When you announce your intentions to learn to ski as an adult, you may well receive lots of well-intentioned advice from friends and family. It’s a lovely thing, but sometimes it can be overwhelming to hear about all the things you should pay attention to. Worse, there may be a few ‘horror stories’ from over the years.

Try to keep them at the back of your mind, and instead make your own experiences along with your ski instructor’s much more valuable advice. 

Learning a new sport as an adult is always a challenge, but such a valuable one. Your bum might hurt after the first day from a few minor falls, but it’s all in the name of practice! 

Any setbacks will be forgotten when you have skied up the mountain all by yourself for the first time and mastered your first descent. There is no better feeling than feeling the sun on your face and the snow under your skis as you smile at your achievement.

Practice makes perfect, don’t forget that. 

  1. Make sure you have the right equipment

Before you’ve started, resist the compulsion to spend and don’t buy a complete set of ski equipment straight away. In our guide on how to dress for skiing, you will find all the important tips and tricks for being pleasantly warm but practically dressed too. If you get cold on the slopes, the fun will soon be over, but you can easily avoid that with our help. 

As far as ski boots, skis, helmets and poles are concerned, it would be best if you rent them from a specialist shop the first time you go. Please resist the urge to borrow equipment from a friend, because a ski shop can put together the right equipment for your skill level. It can actually be dangerous if you use the wrong binding settings as a beginner, for example. Again, your instructor will also be able to guide you and double-check to give you peace of mind. 

  1. Choose the right ski resort as a beginner skier

Do your research before you book. You want to make sure that when you’re first starting out, you head to a resort that is good for beginners rather than a ski resort where there are almost only red and black slopes. 

The very first thing you’ll want to learn is how to use the lifts! When researching, try and work out where the beginners’ slopes and lifts are, making sure they’re easy to get to. Not sure where to start? We have compiled the best beginner ski resorts in the Alps for you here. 

  1. Invest in ski lessons

Please, please, please resist the urge to have a friend or even your partner teach you how to ski if the relationship is important to you…We can pretty much guarantee you that this is a bad idea for any friendship or partnership.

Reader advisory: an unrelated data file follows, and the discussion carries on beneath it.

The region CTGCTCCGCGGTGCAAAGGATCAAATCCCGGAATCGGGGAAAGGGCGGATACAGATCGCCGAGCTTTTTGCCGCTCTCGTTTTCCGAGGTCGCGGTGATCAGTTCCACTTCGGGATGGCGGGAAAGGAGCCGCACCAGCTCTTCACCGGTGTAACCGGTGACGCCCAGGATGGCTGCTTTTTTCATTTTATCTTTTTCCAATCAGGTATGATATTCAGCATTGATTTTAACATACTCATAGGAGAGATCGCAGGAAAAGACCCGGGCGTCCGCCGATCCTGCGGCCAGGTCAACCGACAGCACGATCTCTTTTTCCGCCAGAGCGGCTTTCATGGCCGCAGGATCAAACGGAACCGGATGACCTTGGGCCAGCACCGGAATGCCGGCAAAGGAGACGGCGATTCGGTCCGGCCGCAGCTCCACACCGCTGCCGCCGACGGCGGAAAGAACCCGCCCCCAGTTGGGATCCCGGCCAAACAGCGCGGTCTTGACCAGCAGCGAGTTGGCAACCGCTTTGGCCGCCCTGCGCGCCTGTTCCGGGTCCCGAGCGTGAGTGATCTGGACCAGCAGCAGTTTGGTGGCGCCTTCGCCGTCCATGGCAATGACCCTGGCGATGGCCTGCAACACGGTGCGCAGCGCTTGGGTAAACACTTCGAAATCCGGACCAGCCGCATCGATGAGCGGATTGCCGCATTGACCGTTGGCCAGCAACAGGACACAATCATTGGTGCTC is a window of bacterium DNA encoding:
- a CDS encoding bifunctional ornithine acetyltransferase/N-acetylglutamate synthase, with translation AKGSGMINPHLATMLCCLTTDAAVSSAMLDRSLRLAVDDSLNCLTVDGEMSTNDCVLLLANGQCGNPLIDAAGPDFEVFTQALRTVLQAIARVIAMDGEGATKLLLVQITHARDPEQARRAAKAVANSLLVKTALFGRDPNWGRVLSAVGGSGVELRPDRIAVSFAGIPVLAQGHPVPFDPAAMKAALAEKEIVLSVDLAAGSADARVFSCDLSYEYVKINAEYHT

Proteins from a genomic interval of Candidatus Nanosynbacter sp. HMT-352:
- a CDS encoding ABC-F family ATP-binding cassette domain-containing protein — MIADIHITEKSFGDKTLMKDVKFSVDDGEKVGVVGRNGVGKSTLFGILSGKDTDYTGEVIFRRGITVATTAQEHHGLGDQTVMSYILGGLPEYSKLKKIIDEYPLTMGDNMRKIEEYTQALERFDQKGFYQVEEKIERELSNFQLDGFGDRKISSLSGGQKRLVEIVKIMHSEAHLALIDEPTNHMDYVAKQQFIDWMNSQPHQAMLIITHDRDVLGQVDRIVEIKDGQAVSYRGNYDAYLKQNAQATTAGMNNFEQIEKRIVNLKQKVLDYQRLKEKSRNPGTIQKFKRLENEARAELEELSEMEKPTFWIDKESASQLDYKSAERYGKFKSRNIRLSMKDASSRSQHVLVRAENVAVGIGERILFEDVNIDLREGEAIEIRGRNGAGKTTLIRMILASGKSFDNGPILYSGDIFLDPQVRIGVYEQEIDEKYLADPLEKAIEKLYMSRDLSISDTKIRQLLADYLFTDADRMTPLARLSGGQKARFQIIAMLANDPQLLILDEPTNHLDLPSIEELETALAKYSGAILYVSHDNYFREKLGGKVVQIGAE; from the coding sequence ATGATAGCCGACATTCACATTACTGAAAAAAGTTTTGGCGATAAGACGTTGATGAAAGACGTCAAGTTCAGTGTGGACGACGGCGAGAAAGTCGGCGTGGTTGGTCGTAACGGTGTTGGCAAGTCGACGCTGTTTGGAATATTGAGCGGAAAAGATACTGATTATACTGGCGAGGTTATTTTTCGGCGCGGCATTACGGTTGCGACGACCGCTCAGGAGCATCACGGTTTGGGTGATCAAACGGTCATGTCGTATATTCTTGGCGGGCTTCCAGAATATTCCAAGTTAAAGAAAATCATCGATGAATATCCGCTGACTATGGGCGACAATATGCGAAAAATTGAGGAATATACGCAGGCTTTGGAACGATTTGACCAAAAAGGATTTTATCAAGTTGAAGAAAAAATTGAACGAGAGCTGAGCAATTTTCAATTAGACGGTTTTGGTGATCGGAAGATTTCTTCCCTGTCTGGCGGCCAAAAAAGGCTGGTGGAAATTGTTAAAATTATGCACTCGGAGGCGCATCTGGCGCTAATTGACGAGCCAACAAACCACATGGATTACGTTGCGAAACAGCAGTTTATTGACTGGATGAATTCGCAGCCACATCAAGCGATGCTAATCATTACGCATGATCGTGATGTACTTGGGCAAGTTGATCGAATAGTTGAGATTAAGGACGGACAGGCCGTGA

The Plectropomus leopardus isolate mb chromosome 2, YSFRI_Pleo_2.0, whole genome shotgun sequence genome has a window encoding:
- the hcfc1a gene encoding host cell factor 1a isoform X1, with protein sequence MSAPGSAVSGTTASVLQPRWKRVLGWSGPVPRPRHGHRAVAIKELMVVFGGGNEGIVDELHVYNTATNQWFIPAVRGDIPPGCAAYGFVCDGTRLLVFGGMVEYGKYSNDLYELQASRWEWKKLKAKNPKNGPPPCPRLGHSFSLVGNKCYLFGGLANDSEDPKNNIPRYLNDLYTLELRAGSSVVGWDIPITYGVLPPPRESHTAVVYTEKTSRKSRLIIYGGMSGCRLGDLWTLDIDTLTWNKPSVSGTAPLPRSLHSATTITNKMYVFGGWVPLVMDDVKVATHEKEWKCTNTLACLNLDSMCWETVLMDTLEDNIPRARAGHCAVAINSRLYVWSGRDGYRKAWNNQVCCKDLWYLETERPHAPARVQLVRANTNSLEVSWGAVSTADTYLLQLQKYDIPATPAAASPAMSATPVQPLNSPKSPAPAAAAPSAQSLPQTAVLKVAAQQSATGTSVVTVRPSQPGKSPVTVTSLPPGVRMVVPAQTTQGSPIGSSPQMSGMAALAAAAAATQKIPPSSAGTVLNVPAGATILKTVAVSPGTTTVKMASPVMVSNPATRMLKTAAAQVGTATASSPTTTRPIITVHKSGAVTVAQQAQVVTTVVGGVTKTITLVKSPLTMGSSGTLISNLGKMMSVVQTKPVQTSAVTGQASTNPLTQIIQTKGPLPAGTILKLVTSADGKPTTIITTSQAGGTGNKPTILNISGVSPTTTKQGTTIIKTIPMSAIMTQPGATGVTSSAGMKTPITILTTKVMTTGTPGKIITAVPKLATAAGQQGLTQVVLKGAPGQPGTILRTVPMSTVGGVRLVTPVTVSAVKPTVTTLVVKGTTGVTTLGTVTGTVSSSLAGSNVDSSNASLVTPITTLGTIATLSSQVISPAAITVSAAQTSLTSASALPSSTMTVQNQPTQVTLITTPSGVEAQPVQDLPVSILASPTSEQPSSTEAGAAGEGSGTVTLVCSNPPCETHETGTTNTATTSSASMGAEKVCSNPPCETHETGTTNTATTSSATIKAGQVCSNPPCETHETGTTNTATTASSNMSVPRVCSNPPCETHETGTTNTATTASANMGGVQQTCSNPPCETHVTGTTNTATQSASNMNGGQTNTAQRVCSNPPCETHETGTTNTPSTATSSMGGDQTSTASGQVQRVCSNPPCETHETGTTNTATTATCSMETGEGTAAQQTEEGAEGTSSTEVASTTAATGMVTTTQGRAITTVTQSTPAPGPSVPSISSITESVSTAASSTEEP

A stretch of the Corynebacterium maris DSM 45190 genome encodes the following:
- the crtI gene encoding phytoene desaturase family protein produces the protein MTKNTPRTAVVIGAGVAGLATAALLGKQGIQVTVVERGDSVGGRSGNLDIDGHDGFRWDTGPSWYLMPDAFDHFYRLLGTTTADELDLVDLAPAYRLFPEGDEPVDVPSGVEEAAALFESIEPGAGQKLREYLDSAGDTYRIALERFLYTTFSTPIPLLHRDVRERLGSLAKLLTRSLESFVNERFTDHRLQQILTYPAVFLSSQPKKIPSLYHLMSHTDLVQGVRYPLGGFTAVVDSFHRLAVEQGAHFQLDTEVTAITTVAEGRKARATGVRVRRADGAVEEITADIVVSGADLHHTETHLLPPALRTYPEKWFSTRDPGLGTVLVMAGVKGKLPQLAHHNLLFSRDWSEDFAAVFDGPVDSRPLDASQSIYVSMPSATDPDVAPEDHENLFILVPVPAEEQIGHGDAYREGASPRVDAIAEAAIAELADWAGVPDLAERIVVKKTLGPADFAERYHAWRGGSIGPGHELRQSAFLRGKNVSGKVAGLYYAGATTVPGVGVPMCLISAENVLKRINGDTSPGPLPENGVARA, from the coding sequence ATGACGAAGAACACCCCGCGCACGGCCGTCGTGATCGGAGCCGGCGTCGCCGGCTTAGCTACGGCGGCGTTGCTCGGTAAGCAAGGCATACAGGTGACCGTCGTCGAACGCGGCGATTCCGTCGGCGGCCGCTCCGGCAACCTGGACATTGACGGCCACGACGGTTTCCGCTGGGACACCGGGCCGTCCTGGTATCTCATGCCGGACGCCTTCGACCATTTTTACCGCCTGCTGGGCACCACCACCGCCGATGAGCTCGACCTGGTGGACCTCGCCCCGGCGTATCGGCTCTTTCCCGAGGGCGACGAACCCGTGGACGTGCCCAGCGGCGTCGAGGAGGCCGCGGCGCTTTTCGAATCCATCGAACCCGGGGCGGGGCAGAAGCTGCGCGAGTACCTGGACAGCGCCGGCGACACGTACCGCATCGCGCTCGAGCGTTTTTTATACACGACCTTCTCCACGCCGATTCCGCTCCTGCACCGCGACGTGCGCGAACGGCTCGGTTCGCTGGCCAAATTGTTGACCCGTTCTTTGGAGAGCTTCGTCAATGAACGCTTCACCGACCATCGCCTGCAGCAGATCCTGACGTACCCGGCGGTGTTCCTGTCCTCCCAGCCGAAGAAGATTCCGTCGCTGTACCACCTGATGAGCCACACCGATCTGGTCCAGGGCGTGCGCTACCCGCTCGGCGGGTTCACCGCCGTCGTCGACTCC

It may be that your loved one is an excellent skier and really know their stuff. But that doesn’t mean they have the patience or the knowledge to teach an adult beginner how to ski, or that they’re immune to bad habits. The best way forward for this is adult group ski lessons and private lessons. Your friends may agree frivolously, but by the second day of the skiing holiday, they may regret it when they can’t hit the slopes in the way they’re used to. 

Even more so, they are not professionals and won’t have the same expertise as a fully qualified instructor would if you took beginner ski lessons, knowing exactly what you need to learn and how!

Ski lessons for beginner adults have many advantages. Another big plus is being among other beginners who are in the exact same situation as you. At least a third of all participants in ski courses are adults learning to ski. So, you are by no means alone!

  1. Avoid too much après ski…

Having seen the glamour of partying on the mountain, it may be that one of the reasons you want to learn to ski as an adult is to join in the aprés ski. Après ski is part of the fun on the slopes for many. We don’t want to spoil it for you either but take it lightly until you have more confidence on the mountain. You’ll be resenting the night in the bar if you find yourself with a hangover on the slopes the next morning. 

After all, you’re here to learn to ski, aren’t you? Keep a fresh face, reduce your risk of injury and save the party for the last night. The next time you go skiing, things will look very different, the time will come when you can combine both!